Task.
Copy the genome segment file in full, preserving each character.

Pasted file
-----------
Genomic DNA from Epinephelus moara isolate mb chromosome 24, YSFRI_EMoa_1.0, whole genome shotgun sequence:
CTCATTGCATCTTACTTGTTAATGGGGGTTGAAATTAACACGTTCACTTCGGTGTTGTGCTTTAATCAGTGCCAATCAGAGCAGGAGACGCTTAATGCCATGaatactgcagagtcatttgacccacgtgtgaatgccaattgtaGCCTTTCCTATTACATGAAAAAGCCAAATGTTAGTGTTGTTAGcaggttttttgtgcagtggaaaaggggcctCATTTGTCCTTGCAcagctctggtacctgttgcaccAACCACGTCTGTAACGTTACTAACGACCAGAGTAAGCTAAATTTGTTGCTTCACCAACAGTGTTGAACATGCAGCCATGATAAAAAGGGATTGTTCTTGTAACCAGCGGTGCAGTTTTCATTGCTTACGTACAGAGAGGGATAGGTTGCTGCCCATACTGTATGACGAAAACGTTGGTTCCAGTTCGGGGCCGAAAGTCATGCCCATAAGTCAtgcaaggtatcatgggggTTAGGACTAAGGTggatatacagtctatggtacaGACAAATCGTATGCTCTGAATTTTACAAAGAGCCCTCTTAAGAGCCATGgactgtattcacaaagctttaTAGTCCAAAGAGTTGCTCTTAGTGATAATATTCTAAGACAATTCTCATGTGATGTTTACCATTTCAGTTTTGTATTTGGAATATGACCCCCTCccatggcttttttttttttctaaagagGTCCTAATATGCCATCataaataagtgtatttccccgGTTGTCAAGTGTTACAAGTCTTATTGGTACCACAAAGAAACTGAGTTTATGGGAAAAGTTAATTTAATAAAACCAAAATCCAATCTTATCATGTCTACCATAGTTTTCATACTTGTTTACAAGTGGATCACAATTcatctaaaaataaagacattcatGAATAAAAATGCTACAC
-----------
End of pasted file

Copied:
Genomic DNA from Epinephelus moara isolate mb chromosome 24, YSFRI_EMoa_1.0, whole genome shotgun sequence:
CTCATTGCATCTTACTTGTTAATGGGGGTTGAAATTAACACGTTCACTTCGGTGTTGTGCTTTAATCAGTGCCAATCAGAGCAGGAGACGCTTAATGCCATGaatactgcagagtcatttgacccacgtgtgaatgccaattgtaGCCTTTCCTATTACATGAAAAAGCCAAATGTTAGTGTTGTTAGcaggttttttgtgcagtggaaaaggggcctCATTTGTCCTTGCAcagctctggtacctgttgcaccAACCACGTCTGTAACGTTACTAACGACCAGAGTAAGCTAAATTTGTTGCTTCACCAACAGTGTTGAACATGCAGCCATGATAAAAAGGGATTGTTCTTGTAACCAGCGGTGCAGTTTTCATTGCTTACGTACAGAGAGGGATAGGTTGCTGCCCATACTGTATGACGAAAACGTTGGTTCCAGTTCGGGGCCGAAAGTCATGCCCATAAGTCAtgcaaggtatcatgggggTTAGGACTAAGGTggatatacagtctatggtacaGACAAATCGTATGCTCTGAATTTTACAAAGAGCCCTCTTAAGAGCCATGgactgtattcacaaagctttaTAGTCCAAAGAGTTGCTCTTAGTGATAATATTCTAAGACAATTCTCATGTGATGTTTACCATTTCAGTTTTGTATTTGGAATATGACCCCCTCccatggcttttttttttttctaaagagGTCCTAATATGCCATCataaataagtgtatttccccgGTTGTCAAGTGTTACAAGTCTTATTGGTACCACAAAGAAACTGAGTTTATGGGAAAAGTTAATTTAATAAAACCAAAATCCAATCTTATCATGTCTACCATAGTTTTCATACTTGTTTACAAGTGGATCACAATTcatctaaaaataaagacattcatGAATAAAAATGCTACAC